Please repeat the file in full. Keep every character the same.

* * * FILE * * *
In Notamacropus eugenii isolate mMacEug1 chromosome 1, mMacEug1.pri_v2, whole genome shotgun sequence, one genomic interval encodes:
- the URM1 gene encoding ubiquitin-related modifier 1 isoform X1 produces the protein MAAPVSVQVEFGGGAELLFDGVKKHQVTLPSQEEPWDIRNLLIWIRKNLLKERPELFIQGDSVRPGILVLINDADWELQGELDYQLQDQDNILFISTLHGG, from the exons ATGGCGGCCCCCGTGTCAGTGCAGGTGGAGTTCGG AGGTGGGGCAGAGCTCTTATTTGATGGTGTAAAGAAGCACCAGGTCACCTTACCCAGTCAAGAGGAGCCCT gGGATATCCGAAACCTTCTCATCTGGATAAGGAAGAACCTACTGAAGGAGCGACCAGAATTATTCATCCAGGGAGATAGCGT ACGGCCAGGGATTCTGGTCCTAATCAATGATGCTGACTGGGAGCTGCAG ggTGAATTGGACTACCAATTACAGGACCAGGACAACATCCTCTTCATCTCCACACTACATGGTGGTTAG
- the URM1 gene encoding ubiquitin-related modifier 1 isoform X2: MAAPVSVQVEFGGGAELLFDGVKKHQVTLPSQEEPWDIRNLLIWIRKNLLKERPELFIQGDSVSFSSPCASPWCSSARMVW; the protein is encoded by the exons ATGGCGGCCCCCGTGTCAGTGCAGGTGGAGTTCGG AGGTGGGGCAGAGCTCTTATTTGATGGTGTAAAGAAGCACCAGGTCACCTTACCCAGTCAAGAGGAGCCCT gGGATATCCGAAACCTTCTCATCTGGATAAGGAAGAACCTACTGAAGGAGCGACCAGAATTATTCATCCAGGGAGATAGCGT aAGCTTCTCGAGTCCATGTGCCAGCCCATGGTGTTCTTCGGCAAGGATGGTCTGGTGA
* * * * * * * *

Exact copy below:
In Notamacropus eugenii isolate mMacEug1 chromosome 1, mMacEug1.pri_v2, whole genome shotgun sequence, one genomic interval encodes:
- the URM1 gene encoding ubiquitin-related modifier 1 isoform X1 produces the protein MAAPVSVQVEFGGGAELLFDGVKKHQVTLPSQEEPWDIRNLLIWIRKNLLKERPELFIQGDSVRPGILVLINDADWELQGELDYQLQDQDNILFISTLHGG, from the exons ATGGCGGCCCCCGTGTCAGTGCAGGTGGAGTTCGG AGGTGGGGCAGAGCTCTTATTTGATGGTGTAAAGAAGCACCAGGTCACCTTACCCAGTCAAGAGGAGCCCT gGGATATCCGAAACCTTCTCATCTGGATAAGGAAGAACCTACTGAAGGAGCGACCAGAATTATTCATCCAGGGAGATAGCGT ACGGCCAGGGATTCTGGTCCTAATCAATGATGCTGACTGGGAGCTGCAG ggTGAATTGGACTACCAATTACAGGACCAGGACAACATCCTCTTCATCTCCACACTACATGGTGGTTAG
- the URM1 gene encoding ubiquitin-related modifier 1 isoform X2: MAAPVSVQVEFGGGAELLFDGVKKHQVTLPSQEEPWDIRNLLIWIRKNLLKERPELFIQGDSVSFSSPCASPWCSSARMVW; the protein is encoded by the exons ATGGCGGCCCCCGTGTCAGTGCAGGTGGAGTTCGG AGGTGGGGCAGAGCTCTTATTTGATGGTGTAAAGAAGCACCAGGTCACCTTACCCAGTCAAGAGGAGCCCT gGGATATCCGAAACCTTCTCATCTGGATAAGGAAGAACCTACTGAAGGAGCGACCAGAATTATTCATCCAGGGAGATAGCGT aAGCTTCTCGAGTCCATGTGCCAGCCCATGGTGTTCTTCGGCAAGGATGGTCTGGTGA